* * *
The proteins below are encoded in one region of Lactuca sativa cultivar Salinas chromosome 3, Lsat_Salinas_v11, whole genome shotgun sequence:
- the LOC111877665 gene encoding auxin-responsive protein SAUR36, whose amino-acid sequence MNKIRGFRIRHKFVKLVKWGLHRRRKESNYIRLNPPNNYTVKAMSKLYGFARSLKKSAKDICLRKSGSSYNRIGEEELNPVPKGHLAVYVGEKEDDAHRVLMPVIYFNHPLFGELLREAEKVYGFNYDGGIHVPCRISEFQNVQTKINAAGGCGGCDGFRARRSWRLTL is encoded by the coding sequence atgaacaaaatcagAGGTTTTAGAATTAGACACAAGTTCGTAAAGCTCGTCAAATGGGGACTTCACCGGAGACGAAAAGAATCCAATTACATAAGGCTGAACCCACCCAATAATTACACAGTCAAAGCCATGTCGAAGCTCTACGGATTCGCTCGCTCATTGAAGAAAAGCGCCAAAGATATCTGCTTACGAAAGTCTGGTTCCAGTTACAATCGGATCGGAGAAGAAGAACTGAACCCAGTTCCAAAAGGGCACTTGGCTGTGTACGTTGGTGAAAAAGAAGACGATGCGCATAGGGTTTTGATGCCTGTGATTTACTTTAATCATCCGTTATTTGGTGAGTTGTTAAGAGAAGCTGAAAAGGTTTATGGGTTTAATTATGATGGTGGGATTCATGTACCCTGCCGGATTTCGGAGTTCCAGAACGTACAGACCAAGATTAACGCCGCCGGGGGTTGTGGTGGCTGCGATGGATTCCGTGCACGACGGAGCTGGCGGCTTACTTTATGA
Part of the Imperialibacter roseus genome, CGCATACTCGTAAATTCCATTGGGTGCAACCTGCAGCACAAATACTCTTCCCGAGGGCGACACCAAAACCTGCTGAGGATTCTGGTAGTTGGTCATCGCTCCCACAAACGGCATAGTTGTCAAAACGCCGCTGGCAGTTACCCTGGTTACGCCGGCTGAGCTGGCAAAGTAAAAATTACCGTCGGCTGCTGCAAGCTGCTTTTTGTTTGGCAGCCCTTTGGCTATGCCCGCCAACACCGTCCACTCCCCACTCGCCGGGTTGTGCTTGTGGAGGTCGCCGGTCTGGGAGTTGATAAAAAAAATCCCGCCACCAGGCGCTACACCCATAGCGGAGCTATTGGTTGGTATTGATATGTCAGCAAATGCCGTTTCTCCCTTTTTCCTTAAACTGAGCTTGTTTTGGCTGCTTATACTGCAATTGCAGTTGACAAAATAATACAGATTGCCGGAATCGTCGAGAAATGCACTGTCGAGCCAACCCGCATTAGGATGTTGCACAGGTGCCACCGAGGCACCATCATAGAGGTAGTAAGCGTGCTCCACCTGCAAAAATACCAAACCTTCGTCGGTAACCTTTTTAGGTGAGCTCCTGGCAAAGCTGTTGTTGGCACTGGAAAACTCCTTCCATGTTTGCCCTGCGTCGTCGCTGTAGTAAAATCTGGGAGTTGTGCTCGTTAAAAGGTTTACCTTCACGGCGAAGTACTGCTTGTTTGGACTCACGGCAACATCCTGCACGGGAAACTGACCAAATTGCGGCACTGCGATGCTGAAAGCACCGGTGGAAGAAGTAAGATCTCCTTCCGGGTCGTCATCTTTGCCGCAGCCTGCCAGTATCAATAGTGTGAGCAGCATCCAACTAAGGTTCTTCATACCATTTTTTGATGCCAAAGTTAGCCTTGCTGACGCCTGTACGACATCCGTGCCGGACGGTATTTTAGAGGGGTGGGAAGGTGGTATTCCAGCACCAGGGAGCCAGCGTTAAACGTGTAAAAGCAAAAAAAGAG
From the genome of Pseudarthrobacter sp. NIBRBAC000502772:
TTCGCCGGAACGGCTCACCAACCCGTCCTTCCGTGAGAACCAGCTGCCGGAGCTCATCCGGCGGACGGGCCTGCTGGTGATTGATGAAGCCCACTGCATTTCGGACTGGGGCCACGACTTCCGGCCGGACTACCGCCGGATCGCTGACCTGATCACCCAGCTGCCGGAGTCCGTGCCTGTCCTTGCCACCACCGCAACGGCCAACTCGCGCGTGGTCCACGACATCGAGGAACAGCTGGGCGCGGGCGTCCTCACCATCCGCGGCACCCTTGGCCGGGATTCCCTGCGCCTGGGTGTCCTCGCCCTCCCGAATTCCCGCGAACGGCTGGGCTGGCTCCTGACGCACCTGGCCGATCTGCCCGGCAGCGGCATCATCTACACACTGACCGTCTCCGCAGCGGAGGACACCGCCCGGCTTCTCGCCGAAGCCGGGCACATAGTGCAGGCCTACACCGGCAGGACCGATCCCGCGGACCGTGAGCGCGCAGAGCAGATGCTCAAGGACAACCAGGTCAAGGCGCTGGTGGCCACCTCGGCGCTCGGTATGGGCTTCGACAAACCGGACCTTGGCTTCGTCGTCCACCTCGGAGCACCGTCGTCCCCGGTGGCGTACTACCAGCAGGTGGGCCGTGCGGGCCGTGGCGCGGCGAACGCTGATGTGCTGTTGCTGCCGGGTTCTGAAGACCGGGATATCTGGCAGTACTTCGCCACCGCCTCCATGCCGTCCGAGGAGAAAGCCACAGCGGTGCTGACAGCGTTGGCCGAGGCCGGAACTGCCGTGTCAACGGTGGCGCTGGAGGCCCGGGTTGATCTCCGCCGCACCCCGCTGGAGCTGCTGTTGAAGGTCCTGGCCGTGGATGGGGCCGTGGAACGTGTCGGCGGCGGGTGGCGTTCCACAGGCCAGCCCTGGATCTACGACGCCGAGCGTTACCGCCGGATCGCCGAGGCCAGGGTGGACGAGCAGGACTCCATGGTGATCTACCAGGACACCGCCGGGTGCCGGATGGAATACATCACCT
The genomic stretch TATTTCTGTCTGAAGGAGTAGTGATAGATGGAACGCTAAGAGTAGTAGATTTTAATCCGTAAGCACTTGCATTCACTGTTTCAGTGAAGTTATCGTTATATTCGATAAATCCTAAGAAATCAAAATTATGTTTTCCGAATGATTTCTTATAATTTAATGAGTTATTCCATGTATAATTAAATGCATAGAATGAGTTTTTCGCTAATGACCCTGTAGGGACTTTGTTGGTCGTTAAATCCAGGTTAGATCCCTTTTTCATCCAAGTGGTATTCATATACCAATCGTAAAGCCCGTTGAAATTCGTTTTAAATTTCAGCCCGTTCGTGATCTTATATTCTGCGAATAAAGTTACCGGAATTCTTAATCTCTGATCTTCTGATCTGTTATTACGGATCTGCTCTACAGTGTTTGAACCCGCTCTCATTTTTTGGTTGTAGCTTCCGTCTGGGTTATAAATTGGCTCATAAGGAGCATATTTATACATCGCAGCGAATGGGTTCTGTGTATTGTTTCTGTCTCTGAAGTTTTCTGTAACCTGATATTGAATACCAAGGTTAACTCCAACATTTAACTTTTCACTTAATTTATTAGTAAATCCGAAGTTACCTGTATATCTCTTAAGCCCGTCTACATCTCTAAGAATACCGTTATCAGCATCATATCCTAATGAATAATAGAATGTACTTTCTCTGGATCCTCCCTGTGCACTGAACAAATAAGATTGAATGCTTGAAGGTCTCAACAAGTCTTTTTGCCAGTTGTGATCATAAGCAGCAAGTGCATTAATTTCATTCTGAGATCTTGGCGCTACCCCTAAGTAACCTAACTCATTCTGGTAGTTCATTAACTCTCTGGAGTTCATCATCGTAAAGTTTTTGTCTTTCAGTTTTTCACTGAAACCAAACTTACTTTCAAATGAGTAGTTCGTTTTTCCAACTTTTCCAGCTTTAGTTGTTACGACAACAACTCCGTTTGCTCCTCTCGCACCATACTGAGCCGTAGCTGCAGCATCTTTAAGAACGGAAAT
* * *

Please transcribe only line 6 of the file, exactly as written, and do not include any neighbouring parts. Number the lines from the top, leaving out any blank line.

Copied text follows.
The genomic stretch TATTTCTGTCTGAAGGAGTAGTGATAGATGGAACGCTAAGAGTAGTAGATTTTAATCCGTAAGCACTTGCATTCACTGTTTCAGTGAAGTTATCGTTATATTCGATAAATCCTAAGAAATCAAAATTATGTTTTCCGAATGATTTCTTATAATTTAATGAGTTATTCCATGTATAATTAAATGCATAGAATGAGTTTTTCGCTAATGACCCTGTAGGGACTTTGTTGGTCGTTAAATCCAGGTTAGATCCCTTTTTCATCCAAGTGGTATTCATATACCAATCGTAAAGCCCGTTGAAATTCGTTTTAAATTTCAGCCCGTTCGTGATCTTATATTCTGCGAATAAAGTTACCGGAATTCTTAATCTCTGATCTTCTGATCTGTTATTACGGATCTGCTCTACAGTGTTTGAACCCGCTCTCATTTTTTGGTTGTAGCTTCCGTCTGGGTTATAAATTGGCTCATAAGGAGCATATTTATACATCGCAGCGAATGGGTTCTGTGTATTGTTTCTGTCTCTGAAGTTTTCTGTAACCTGATATTGAATACCAAGGTTAACTCCAACATTTAACTTTTCACTTAATTTATTAGTAAATCCGAAGTTACCTGTATATCTCTTAAGCCCGTCTACATCTCTAAGAATACCGTTATCAGCATCATATCCTAATGAATAATAGAATGTACTTTCTCTGGATCCTCCCTGTGCACTGAACAAATAAGATTGAATGCTTGAAGGTCTCAACAAGTCTTTTTGCCAGTTGTGATCATAAGCAGCAAGTGCATTAATTTCATTCTGAGATCTTGGCGCTACCCCTAAGTAACCTAACTCATTCTGGTAGTTCATTAACTCTCTGGAGTTCATCATCGTAAAGTTTTTGTCTTTCAGTTTTTCACTGAAACCAAACTTACTTTCAAATGAGTAGTTCGTTTTTCCAACTTTTCCAGCTTTAGTTGTTACGACAACAACTCCGTTTGCTCCTCTCGCACCATACTGAGCCGTAGCTGCAGCATCTTTAAGAACGGAAAT